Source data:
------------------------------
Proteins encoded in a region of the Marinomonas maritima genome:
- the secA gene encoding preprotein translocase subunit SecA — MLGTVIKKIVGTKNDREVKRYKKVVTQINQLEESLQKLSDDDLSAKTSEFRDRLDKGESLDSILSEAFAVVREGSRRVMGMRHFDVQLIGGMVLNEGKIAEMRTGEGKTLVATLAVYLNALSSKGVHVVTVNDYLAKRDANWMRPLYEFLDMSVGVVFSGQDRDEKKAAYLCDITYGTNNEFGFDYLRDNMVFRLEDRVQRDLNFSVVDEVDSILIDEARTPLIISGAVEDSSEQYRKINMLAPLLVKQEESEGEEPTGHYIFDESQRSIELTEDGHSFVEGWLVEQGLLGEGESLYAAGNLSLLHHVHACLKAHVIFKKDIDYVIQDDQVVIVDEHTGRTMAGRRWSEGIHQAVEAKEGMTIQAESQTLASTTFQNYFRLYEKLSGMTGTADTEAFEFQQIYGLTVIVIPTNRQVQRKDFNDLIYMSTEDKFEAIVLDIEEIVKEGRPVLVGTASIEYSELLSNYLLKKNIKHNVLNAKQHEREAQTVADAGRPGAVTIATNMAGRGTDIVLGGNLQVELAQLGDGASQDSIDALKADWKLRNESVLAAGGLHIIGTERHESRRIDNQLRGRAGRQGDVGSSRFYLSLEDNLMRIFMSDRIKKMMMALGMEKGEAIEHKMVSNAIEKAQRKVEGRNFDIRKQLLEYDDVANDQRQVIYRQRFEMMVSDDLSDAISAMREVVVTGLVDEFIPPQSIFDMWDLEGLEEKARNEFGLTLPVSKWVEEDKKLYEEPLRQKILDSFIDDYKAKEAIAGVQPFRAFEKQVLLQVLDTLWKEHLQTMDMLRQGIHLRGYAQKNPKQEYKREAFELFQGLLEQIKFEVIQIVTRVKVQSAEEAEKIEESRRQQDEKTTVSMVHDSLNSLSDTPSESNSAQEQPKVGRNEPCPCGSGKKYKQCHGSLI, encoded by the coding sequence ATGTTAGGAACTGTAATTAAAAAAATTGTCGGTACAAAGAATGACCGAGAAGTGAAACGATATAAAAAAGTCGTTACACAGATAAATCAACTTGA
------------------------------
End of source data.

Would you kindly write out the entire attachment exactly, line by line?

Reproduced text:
Proteins encoded in a region of the Marinomonas maritima genome:
- the secA gene encoding preprotein translocase subunit SecA — MLGTVIKKIVGTKNDREVKRYKKVVTQINQLEESLQKLSDDDLSAKTSEFRDRLDKGESLDSILSEAFAVVREGSRRVMGMRHFDVQLIGGMVLNEGKIAEMRTGEGKTLVATLAVYLNALSSKGVHVVTVNDYLAKRDANWMRPLYEFLDMSVGVVFSGQDRDEKKAAYLCDITYGTNNEFGFDYLRDNMVFRLEDRVQRDLNFSVVDEVDSILIDEARTPLIISGAVEDSSEQYRKINMLAPLLVKQEESEGEEPTGHYIFDESQRSIELTEDGHSFVEGWLVEQGLLGEGESLYAAGNLSLLHHVHACLKAHVIFKKDIDYVIQDDQVVIVDEHTGRTMAGRRWSEGIHQAVEAKEGMTIQAESQTLASTTFQNYFRLYEKLSGMTGTADTEAFEFQQIYGLTVIVIPTNRQVQRKDFNDLIYMSTEDKFEAIVLDIEEIVKEGRPVLVGTASIEYSELLSNYLLKKNIKHNVLNAKQHEREAQTVADAGRPGAVTIATNMAGRGTDIVLGGNLQVELAQLGDGASQDSIDALKADWKLRNESVLAAGGLHIIGTERHESRRIDNQLRGRAGRQGDVGSSRFYLSLEDNLMRIFMSDRIKKMMMALGMEKGEAIEHKMVSNAIEKAQRKVEGRNFDIRKQLLEYDDVANDQRQVIYRQRFEMMVSDDLSDAISAMREVVVTGLVDEFIPPQSIFDMWDLEGLEEKARNEFGLTLPVSKWVEEDKKLYEEPLRQKILDSFIDDYKAKEAIAGVQPFRAFEKQVLLQVLDTLWKEHLQTMDMLRQGIHLRGYAQKNPKQEYKREAFELFQGLLEQIKFEVIQIVTRVKVQSAEEAEKIEESRRQQDEKTTVSMVHDSLNSLSDTPSESNSAQEQPKVGRNEPCPCGSGKKYKQCHGSLI, encoded by the coding sequence ATGTTAGGAACTGTAATTAAAAAAATTGTCGGTACAAAGAATGACCGAGAAGTGAAACGATATAAAAAAGTCGTTACACAGATAAATCAACTTGA